However, studies have suggested that a distraction like TV can also make you miss signals from your body that it's time to stop eating, leading you to keep on chomping. Canadian researchers found that boys parked in front of The Simpsons ate 228 more calories of pizza, on average, than boys eating without any TV on.
You might think that wearing tight clothes would remind people of their extra mass and quietly shame them into eating right. But no, say University of Wisconsin-Lacrosse researchers. They found that people in uncomfortable clothes and shoes don't really want to move around, and that this added sloth makes uncomfortable clothes a villain in the weight-loss war.
In the study, men and women wore a pedometer twice a week, once when they were wearing traditional business attire and again when they wore jeans or other comfy slacks. On the casual attire days, the subjects walked a full 8 percent more.
Here's another of Wansink's revelations: Color matters, and sometimes a lot. When he mixed six colors of jelly beans together in a jar, test subjects ate 69 percent more than if they were presented with 6 individual jars, each containing just one of the colors. He also conducted a test in which people received either 7 different colors of M&Ms or 10, and found that those who got the bounty of 10 colors ate 43 percent more, though the total number of candies was the same.
Cortisol is the bad guy here. The body's natural reaction to stress is to release this hormone, which is created in the adrenal glands. A study done in 2000 at Yale University found that women with more abdominal fat also secreted more cortisol. Women with a lower waist-to-hip ratio, meanwhile, secreted less of the hormone. A later study also found that the flush of cortisol makes us want to eat more, and to crave sugary or fatty foods.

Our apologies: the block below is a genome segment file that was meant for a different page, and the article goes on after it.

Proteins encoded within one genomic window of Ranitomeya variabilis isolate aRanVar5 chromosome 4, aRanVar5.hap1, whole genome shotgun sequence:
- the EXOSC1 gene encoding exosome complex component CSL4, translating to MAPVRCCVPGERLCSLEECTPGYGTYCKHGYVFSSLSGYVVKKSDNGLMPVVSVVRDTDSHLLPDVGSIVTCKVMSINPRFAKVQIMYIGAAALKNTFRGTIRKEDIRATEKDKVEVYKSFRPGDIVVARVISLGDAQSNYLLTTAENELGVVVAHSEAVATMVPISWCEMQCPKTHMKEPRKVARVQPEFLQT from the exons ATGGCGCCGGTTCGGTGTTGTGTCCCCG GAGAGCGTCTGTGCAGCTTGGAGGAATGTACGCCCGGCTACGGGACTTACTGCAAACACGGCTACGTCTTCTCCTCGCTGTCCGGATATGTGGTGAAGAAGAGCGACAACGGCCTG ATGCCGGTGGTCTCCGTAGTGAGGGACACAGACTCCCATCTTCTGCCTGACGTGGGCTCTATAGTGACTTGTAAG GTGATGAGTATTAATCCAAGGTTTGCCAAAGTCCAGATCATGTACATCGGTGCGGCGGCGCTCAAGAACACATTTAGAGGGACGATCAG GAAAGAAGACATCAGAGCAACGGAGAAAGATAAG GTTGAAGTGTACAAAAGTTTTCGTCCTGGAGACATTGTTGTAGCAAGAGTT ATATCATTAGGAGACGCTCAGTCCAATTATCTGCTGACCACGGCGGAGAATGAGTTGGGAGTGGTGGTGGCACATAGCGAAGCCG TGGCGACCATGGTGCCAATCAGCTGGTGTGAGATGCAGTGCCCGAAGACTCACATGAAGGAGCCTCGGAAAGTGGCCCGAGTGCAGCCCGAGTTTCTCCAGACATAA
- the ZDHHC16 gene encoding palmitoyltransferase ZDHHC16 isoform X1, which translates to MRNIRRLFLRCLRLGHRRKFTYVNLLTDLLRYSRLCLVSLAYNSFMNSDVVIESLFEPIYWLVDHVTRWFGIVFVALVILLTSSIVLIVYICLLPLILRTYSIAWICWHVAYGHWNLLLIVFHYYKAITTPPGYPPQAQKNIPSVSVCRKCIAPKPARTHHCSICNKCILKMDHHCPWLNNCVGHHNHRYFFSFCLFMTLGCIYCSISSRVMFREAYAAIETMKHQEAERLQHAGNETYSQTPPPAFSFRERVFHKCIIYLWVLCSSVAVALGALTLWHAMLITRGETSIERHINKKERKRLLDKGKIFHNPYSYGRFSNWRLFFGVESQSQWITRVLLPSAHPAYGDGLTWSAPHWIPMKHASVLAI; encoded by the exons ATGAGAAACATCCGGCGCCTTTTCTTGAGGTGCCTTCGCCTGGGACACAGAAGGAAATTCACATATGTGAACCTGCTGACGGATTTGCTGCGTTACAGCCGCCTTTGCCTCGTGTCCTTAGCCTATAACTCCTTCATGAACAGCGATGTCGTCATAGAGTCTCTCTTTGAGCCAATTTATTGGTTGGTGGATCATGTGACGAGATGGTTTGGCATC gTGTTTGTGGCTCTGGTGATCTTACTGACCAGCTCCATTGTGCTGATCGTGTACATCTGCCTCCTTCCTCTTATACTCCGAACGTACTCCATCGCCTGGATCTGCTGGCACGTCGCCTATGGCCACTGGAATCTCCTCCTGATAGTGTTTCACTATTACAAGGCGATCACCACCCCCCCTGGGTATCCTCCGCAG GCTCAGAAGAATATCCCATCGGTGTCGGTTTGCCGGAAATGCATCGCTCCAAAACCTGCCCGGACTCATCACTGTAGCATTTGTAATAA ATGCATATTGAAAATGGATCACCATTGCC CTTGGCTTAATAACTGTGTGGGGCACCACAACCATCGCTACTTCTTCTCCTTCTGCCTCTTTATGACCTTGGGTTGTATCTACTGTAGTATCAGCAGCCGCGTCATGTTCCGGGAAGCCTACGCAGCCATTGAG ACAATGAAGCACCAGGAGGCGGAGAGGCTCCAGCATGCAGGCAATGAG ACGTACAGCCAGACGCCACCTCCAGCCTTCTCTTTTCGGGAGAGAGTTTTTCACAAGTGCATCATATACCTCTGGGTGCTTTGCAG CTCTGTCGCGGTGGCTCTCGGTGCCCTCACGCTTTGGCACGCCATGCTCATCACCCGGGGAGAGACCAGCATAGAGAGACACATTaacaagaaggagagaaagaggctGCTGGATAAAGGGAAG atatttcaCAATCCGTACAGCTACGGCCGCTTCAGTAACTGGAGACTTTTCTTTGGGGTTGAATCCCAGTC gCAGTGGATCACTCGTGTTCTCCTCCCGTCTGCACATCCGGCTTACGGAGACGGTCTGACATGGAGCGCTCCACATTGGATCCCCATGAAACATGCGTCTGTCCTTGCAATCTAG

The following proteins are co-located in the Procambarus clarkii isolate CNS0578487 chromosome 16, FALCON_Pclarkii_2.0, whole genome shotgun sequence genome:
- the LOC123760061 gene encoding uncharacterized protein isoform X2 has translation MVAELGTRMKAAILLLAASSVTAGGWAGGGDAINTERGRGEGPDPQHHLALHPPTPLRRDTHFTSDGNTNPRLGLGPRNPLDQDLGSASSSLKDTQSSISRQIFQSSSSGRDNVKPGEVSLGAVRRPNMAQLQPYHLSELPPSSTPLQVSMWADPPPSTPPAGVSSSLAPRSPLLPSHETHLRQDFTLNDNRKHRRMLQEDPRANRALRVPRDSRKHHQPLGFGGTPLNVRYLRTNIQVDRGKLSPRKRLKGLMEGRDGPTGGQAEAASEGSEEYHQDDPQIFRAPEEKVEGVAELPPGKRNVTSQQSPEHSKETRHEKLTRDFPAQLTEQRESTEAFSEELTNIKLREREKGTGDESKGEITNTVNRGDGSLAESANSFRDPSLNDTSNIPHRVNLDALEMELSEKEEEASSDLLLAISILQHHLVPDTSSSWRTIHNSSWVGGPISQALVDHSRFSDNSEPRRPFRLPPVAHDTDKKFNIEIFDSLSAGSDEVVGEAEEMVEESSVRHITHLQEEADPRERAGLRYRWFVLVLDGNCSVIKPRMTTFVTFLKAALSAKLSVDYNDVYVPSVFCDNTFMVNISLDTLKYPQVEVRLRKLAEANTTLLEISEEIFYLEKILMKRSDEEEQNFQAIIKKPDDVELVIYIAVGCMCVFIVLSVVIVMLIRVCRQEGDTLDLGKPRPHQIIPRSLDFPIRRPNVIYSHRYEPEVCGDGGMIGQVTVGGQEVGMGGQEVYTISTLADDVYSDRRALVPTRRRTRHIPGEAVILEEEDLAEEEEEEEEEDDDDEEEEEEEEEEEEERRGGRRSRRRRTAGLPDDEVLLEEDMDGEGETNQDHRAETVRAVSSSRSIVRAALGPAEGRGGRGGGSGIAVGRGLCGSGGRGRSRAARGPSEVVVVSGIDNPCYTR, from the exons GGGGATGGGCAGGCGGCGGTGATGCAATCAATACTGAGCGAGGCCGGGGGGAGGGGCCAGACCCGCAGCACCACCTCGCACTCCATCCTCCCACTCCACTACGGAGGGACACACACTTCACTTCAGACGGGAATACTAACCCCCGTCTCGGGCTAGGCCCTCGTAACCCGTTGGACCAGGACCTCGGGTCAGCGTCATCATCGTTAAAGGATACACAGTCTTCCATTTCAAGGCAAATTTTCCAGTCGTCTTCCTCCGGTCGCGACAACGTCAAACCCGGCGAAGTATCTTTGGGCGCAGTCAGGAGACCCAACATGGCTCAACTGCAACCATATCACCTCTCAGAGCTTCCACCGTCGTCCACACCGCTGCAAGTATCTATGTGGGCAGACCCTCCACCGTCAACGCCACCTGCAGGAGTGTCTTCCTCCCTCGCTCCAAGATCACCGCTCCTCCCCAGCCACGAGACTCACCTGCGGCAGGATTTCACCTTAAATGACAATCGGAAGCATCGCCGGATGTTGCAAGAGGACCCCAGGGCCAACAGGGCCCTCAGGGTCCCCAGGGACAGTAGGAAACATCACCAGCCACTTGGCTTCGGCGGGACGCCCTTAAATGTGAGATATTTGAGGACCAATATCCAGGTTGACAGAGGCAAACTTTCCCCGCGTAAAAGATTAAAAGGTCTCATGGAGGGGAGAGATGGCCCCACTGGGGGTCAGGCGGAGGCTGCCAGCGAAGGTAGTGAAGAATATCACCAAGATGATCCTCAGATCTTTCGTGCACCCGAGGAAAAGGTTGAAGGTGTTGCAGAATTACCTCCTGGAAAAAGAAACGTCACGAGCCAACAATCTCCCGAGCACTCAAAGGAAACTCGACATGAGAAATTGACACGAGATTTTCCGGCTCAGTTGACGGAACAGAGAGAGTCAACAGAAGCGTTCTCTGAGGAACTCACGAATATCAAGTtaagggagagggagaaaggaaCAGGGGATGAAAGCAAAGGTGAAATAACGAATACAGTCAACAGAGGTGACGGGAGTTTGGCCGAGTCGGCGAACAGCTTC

A gradually slowing metabolism isn't the only reason weight loss gets harder as we age. Bruce Buchholz of the Lawrence Livermore National Laboratory used cellular markers for a study in which he concluded that we're more or less stuck with the number of fat cells we have at about age 20.
That doesn't mean it's hopeless, dieters: Adults can still lose weight, but by reducing the volume of fat in their fat cells. And perhaps, one fine day, scientists will find a way to interfere with whatever mechanism our body uses to know it's time to create new fat cells when the old ones die.
Fatty food tastes good for a reason: These big brains we have require a lot of energy (and they themselves are made of 70 percent fat). To avoid spending the entire day doing nothing but eating to power our growing brains, the "Expensive Tissue Hypothesis" suggests that our ancestors started eating more energy-intensive (aka, high-fat) foods than their primate relatives.
In addition, carrying around a little extra fat became an evolutionary advantage in case food became scarce. As such, over the millennia, it seems, our brains have trained us to love the meals that give us love handles.
Emotion researcher Jaak Panksepp